Rules are meant to be followed, but when monsters threaten to eat your sister, a little transgression might be in order.
The old mountain cabin where self-righteous Ian and his savage pincher of a big sister, Jenny, come for a stay has four posted rules: don’t track mud on the bearskin rug; don’t leave hair in the tub drain; replace any wood burned in the stove; and especially, don’t open a certain red door. No problem for Ian, a rule follower to the nth degree…but Jenny is a poster child for mutinous, ill-tempered preadolescence, and in no time she’s broken all four. That night she’s snatched out of bed by a toothy bear, a frowning tub, and a cast iron stove with jack-o’-lantern eyes to be boiled up into “rulebreaker soup.” Just deserts, you say? So thinks Ian, at first. But he stops in his headlong flight to reflect that even if there isn’t a rule about always saving one’s sister from monsters, maybe there should be. Ian returns to compromise his principles with a little fib about a bigger monster that sends the three animated furnishings hustling back through the red door. Along with comically exaggerating the contrast between the red-haired, annoyingly tidy lad and his scowling sib, Myers pitches the two white kids against a trio of deliciously menacing boojums in atmospherically moonlit rustic settings. Jenny isn’t exactly reformed afterward, but at least her pinches aren’t as painful.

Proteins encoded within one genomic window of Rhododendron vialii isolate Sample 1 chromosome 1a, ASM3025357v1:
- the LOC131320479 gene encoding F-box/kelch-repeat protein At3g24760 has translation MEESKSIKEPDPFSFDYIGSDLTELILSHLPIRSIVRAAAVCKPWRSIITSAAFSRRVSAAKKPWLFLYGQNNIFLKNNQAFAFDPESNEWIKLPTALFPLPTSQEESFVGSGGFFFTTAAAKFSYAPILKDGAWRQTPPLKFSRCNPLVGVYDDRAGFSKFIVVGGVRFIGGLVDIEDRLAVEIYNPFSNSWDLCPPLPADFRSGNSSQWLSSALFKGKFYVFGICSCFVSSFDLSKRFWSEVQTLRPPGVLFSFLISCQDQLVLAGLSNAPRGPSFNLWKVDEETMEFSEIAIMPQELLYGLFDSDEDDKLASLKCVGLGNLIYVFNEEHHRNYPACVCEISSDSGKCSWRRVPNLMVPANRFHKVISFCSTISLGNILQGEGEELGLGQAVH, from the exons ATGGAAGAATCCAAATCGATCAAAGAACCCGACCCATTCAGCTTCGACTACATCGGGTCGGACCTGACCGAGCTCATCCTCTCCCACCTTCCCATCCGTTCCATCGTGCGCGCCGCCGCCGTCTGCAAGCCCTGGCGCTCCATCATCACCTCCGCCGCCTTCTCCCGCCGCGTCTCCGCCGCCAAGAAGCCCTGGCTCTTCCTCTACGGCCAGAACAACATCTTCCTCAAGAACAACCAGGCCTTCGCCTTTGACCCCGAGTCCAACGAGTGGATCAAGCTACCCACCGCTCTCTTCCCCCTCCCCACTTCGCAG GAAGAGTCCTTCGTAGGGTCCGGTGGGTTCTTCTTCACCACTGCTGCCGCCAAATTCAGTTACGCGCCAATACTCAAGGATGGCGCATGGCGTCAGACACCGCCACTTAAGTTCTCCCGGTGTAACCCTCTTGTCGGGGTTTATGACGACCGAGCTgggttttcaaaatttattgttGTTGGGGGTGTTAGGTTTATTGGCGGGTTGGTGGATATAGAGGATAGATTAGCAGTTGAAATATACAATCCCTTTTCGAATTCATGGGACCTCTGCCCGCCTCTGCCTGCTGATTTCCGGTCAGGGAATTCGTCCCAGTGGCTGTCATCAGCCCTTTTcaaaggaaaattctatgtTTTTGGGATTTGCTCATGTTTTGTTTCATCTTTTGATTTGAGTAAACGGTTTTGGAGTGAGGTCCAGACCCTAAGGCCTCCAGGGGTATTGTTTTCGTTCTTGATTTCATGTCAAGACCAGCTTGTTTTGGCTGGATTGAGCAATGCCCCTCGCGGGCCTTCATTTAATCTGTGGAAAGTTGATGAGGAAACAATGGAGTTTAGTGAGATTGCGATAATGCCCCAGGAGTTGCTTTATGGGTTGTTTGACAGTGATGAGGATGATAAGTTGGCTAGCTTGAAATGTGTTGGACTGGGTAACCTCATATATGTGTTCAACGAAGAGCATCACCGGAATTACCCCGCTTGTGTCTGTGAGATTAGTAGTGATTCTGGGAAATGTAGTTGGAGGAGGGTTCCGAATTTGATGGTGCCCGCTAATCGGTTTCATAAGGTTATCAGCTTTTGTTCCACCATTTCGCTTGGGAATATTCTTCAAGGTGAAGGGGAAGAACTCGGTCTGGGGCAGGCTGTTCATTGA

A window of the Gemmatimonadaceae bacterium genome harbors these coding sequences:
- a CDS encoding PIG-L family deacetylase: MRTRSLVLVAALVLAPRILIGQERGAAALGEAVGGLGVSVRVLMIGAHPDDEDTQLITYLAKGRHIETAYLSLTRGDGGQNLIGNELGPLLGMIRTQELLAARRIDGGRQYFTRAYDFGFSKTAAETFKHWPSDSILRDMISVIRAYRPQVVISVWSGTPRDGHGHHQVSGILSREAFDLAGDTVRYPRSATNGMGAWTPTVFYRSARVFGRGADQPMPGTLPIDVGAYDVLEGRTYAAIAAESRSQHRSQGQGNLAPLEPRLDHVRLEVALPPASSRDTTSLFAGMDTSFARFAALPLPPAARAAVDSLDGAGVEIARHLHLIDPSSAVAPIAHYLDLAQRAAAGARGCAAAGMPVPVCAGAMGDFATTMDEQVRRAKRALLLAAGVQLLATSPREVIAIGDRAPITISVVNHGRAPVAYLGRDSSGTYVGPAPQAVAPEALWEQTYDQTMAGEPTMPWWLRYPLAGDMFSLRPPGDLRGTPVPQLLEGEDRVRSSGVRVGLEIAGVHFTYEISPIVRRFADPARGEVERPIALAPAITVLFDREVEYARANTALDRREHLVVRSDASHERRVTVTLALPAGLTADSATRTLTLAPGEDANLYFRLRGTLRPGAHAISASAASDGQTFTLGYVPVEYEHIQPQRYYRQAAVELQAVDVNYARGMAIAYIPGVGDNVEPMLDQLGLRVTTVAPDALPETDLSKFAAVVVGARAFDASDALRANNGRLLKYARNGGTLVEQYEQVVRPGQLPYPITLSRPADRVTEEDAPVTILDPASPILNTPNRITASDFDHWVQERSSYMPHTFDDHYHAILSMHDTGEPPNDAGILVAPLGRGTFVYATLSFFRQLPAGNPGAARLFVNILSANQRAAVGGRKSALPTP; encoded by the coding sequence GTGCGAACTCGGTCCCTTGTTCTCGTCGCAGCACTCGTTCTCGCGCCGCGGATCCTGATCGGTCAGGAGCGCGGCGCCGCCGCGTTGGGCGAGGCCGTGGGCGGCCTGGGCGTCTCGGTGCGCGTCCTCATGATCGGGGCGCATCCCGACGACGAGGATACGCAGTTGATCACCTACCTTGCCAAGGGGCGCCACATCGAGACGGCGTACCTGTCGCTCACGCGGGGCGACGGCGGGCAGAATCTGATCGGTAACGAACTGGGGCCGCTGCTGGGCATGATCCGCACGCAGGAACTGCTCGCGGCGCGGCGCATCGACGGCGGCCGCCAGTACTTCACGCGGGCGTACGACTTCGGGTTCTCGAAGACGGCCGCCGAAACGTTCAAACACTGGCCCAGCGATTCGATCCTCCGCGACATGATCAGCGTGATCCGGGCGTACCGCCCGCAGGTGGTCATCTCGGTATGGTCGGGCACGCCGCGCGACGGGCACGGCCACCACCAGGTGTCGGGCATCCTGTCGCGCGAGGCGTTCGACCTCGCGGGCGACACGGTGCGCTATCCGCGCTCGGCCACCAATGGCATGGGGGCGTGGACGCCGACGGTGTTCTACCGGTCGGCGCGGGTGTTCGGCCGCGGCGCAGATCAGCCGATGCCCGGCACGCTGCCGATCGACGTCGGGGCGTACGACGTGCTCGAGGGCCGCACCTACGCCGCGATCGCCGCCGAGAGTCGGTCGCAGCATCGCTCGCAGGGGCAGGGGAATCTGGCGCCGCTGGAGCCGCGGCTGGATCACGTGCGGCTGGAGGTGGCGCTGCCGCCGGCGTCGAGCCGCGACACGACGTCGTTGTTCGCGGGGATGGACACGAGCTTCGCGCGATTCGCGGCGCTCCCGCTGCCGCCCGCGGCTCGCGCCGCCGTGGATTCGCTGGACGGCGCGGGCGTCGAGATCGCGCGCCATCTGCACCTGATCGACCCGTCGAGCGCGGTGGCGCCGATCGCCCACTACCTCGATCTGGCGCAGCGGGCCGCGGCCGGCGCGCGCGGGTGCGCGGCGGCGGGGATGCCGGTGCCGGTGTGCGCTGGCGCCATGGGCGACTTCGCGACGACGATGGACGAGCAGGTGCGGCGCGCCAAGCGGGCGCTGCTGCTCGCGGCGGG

Readers will (probably) agree that even the most irritating siblings don’t deserve to be cooked and eaten. As a rule. (Picture book. 6-8)